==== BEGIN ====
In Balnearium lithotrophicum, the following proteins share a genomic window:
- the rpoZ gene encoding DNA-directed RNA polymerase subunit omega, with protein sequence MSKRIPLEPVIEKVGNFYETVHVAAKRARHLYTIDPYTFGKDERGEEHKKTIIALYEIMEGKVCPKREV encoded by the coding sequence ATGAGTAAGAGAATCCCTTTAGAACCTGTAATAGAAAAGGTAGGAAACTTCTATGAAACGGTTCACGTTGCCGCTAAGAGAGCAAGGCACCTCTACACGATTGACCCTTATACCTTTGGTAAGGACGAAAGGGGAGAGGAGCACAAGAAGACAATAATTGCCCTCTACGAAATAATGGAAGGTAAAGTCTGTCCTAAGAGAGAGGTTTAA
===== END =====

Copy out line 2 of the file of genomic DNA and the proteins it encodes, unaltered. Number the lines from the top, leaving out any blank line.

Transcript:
- the rpoZ gene encoding DNA-directed RNA polymerase subunit omega, with protein sequence MSKRIPLEPVIEKVGNFYETVHVAAKRARHLYTIDPYTFGKDERGEEHKKTIIALYEIMEGKVCPKREV encoded by the coding sequence ATGAGTAAGAGAATCCCTTTAGAACCTGTAATAGAAAAGGTAGGAAACTTCTATGAAACGGTTCACGTTGCCGCTAAGAGAGCAAGGCACCTCTACACGATTGACCCTTATACCTTTGGTAAGGACGAAAGGGGAGAGGAGCACAAGAAGACAATAATTGCCCTCTACGAAATAATGGAAGGTAAAGTCTGTCCTAAGAGAGAGGTTTAA